In the middle of the sea, 310 meters further out than the existing pier, Genoa salutes its new breakwater pier. It’s a uniquely complex project, one of the most important works in the history of Italian harbor development, and most of all an infrastructure that will change Liguria’s capital putting it back on the map, as it was when Genoa was a leading Mediterranean seafaring power.
Work on the new breakwater pier will begin on May 4 with a celebration in the sea in front of the harbor. With this new pier Genoa will be able to welcome the largest container ships, those measuring 400 meters, which today dominate global seafaring trade with their cost effectiveness and lower air pollution.
The realization of the project, assigned in December 2022 to the Consortium “Per Genova Breakwater,” headed by the Webuild group, is shooting for the medium term: in 2026 the first phase will be completed. While in 2030 the pier will be finished, with all the Sampierdarena terminals operational. That is when the city will be able to finally become once again a strategic mercantile hub, not just for Europe but for the entire world.
The cornerstone of a project that is unique in the world
May 4 is the date chosen for the laying of the project’s “cornerstone,” the first concrete pour in open sea that will signal the construction start of the new breakwater pier. The project entails a pier raised 310 meters beyond the existing one, 6,200 meters long, resting on the sea floor at depths of up to 50 meters, one of the deepest in the world and the largest in Europe. It’s a complex and highly innovative work, and will require about a thousand people to build it from now until 2030. The first phase of the work, which will end in 2026, includes the construction of the base, at a depth of 50 meters, using 7 million tons of rocks, on top of which will be positioned concrete elements composed of some 100 cellular concrete caissons. Each caisson will be 33 meters high, as much as a ten story building, 35 meters wide and 67 meters long. These numbers confirm the grandiosity of this construction, which will conclude the first phase in 2026, and then terminate the last phase by 2030.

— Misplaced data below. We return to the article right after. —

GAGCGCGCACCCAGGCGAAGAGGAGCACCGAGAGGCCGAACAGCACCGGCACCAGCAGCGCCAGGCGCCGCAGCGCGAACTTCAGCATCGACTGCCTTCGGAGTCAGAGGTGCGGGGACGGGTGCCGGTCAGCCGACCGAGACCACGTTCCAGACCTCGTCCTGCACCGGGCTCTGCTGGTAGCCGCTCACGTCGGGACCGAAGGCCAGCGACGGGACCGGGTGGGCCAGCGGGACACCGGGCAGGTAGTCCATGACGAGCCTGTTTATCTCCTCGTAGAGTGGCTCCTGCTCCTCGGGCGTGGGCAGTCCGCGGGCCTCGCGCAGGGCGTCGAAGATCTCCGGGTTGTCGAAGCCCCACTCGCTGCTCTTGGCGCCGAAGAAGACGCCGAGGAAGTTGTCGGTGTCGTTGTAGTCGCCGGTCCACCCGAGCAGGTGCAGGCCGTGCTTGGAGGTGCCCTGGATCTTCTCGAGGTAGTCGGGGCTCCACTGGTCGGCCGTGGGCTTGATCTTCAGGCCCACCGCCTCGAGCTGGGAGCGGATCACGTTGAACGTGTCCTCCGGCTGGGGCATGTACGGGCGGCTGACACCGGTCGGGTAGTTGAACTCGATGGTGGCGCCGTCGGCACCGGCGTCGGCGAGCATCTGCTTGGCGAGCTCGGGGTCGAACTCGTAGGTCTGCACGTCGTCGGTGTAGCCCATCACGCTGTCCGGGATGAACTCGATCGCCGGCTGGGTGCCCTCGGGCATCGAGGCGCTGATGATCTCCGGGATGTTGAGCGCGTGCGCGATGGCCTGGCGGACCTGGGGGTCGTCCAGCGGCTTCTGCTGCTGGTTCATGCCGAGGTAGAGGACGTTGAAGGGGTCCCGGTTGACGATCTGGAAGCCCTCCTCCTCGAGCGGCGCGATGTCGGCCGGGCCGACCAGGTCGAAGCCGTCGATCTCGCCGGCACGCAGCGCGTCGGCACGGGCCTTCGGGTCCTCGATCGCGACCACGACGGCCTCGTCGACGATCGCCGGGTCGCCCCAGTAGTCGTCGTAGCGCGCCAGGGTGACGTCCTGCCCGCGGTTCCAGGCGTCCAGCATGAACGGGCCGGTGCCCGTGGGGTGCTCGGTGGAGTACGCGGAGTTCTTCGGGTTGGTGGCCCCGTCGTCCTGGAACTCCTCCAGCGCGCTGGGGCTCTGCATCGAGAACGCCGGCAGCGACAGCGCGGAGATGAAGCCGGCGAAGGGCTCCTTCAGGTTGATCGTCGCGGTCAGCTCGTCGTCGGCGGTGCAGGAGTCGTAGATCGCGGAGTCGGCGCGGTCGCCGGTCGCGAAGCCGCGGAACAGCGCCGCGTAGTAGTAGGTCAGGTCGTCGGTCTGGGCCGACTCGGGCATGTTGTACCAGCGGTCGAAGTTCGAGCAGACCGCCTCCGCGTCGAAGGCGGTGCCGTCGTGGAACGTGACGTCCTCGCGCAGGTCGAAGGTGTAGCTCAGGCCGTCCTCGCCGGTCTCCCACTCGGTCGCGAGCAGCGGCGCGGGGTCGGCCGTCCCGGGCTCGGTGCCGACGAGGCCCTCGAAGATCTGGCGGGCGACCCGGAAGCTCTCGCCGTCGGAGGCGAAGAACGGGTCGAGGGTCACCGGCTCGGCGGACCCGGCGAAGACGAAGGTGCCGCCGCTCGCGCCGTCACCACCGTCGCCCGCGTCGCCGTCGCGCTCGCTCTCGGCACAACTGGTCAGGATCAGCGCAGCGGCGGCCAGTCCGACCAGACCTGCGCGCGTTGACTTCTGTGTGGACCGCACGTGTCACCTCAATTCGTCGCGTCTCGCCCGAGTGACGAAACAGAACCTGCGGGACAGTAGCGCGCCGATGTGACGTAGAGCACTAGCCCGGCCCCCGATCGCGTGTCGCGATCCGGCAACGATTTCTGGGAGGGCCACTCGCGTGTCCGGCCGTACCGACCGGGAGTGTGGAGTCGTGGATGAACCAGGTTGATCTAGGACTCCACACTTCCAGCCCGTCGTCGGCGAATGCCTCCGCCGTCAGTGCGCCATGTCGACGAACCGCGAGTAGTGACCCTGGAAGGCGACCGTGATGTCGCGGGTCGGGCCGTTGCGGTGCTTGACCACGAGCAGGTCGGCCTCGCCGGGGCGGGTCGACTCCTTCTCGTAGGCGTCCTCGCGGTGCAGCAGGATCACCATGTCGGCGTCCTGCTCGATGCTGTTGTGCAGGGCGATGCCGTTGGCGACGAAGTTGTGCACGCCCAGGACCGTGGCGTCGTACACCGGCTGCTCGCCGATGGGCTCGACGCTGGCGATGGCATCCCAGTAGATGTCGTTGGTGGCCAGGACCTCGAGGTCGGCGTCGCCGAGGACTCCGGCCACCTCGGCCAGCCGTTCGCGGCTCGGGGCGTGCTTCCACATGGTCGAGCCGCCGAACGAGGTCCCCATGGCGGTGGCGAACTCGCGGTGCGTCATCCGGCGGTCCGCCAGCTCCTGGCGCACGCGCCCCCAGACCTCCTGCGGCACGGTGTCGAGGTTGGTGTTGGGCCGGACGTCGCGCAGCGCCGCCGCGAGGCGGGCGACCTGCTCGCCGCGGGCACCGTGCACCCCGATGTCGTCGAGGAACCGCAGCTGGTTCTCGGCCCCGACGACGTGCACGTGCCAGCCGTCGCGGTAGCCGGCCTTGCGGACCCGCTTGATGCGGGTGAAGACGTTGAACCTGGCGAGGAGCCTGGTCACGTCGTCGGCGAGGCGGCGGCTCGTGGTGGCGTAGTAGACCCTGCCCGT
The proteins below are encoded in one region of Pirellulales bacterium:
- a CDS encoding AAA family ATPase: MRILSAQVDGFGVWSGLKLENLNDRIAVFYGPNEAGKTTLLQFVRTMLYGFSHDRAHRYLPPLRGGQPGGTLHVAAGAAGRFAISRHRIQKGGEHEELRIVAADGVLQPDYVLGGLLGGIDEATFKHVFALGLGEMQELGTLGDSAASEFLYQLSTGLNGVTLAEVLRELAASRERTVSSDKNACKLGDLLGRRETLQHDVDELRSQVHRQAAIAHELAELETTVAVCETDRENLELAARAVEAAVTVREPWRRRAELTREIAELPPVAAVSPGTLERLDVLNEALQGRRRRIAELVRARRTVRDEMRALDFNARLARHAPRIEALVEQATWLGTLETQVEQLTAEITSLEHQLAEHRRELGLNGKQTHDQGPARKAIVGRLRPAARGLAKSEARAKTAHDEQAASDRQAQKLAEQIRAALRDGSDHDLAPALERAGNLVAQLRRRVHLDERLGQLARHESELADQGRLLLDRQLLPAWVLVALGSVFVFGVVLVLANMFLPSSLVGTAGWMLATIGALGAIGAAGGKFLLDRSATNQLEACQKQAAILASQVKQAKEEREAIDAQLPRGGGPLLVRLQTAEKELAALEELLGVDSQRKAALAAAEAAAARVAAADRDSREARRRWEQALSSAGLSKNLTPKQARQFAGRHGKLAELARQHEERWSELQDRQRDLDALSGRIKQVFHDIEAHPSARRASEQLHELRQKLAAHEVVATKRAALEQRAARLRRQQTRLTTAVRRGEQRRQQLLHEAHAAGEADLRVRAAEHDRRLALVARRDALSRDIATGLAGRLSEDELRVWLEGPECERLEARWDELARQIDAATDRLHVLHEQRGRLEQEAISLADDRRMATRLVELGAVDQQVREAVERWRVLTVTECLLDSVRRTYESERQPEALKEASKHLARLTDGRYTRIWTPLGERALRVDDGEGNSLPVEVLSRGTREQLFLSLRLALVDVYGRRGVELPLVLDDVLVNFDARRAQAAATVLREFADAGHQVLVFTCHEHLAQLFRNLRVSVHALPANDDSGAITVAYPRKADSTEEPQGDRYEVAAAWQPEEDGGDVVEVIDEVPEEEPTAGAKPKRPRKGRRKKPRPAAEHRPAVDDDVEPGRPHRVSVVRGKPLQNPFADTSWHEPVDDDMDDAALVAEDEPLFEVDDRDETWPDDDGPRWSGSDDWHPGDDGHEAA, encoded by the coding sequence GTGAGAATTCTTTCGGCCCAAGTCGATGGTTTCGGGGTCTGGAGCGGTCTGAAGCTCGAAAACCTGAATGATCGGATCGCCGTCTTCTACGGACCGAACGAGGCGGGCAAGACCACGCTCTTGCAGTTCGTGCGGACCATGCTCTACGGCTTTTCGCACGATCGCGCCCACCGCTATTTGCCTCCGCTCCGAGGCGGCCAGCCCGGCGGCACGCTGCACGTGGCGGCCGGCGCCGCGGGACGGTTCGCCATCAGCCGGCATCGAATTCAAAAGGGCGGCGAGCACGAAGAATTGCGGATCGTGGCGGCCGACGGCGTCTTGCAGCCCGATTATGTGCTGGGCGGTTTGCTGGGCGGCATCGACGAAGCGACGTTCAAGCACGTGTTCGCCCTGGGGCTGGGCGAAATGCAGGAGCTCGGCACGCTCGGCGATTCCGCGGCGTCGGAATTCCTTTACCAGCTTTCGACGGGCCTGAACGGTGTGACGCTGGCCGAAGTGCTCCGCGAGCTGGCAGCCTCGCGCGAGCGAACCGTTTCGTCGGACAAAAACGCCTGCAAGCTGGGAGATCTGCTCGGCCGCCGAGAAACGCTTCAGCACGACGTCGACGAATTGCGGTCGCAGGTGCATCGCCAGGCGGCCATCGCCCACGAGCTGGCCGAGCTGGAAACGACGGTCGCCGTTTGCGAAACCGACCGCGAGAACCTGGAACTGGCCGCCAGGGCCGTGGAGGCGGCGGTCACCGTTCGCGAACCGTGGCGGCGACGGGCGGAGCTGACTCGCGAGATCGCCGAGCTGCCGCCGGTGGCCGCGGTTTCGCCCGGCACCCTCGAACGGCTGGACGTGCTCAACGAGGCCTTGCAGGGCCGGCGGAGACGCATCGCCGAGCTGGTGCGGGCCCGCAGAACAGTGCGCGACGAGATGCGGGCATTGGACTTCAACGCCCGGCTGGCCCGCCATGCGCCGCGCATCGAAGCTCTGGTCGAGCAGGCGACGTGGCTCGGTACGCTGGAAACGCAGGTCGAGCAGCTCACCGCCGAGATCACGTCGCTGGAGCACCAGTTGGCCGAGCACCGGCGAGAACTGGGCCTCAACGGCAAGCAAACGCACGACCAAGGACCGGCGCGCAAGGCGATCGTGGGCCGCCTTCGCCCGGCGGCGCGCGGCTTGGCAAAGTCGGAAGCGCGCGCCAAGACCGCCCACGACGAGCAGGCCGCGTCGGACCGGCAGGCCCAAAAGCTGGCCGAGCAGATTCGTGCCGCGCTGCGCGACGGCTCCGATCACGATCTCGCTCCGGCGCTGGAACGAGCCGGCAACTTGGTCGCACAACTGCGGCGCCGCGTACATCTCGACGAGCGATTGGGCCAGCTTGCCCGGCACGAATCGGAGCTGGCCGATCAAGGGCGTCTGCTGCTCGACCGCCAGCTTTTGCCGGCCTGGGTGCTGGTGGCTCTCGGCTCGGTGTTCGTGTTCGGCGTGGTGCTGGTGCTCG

Genoa’s breakwater pier: an innovative project for a sustainable public work
It is possible to build a dam while respecting the most stringent sustainability criteria. That was the goal of the designers who worked on the feasibility studies of the project, which was conceived not just to enlarge the harbor but also to protect the basins and the port structures from climate change. Overall, the construction of the infrastructure is based on the concept of reusing old materials, especially the almost complete recycling of the old pier, which will be demolished and its materials employed again, thus minimizing significantly the environmental impact of the construction phase, reducing transport operations and fuel consumption. The cellular caissons that will be laid at the bottom of the sea, will be built in the nearby Voltri harbor, made waterproof with a special concrete mix, and filled with inert recycled materials, like those stemming from the demolition of the old pier.
The pier that will give Genoa a new look
Genoa’s harbor is a strategic infrastructure for the country. Currently its piers handle 66 million tons of goods a year, covering a third of Italy’s container traffic.
According to Ports of Genoa, the harbor authority that manages the port, without the new breakwater, container traffic would decline by 6.8% a year, reaching a 50% reduction in tonnage by 2030. On the contrary, the new pier will allow the city to conquer market share year after year, coming to manager by 2030 5 and 6 million TEUs In addition, Ports of Genoa estimates that the new pier will generate an economic benefit of 4.2 billion euros in terms of higher income from container traffic, rights and harbor fees.
Genoa has a favorable geographical location compared to Rotterdam, Europe’s leading cargo port, when it comes to trade with the great ports of South East Asia. The Italian harbor is in fact 1,000 miles closer to Singapore, Shanghai, Cina and Yokohama, Japan. That is a characteristic that confirms how Genoa may well become in the next few years a strategic hub for world trade, counting also on the transport infrastructures that from the San Giorgio bridge to the high speed rail link Terzo Valico dei Giovi-Nodo di Genova connect and will connect the city to the rest of Europe.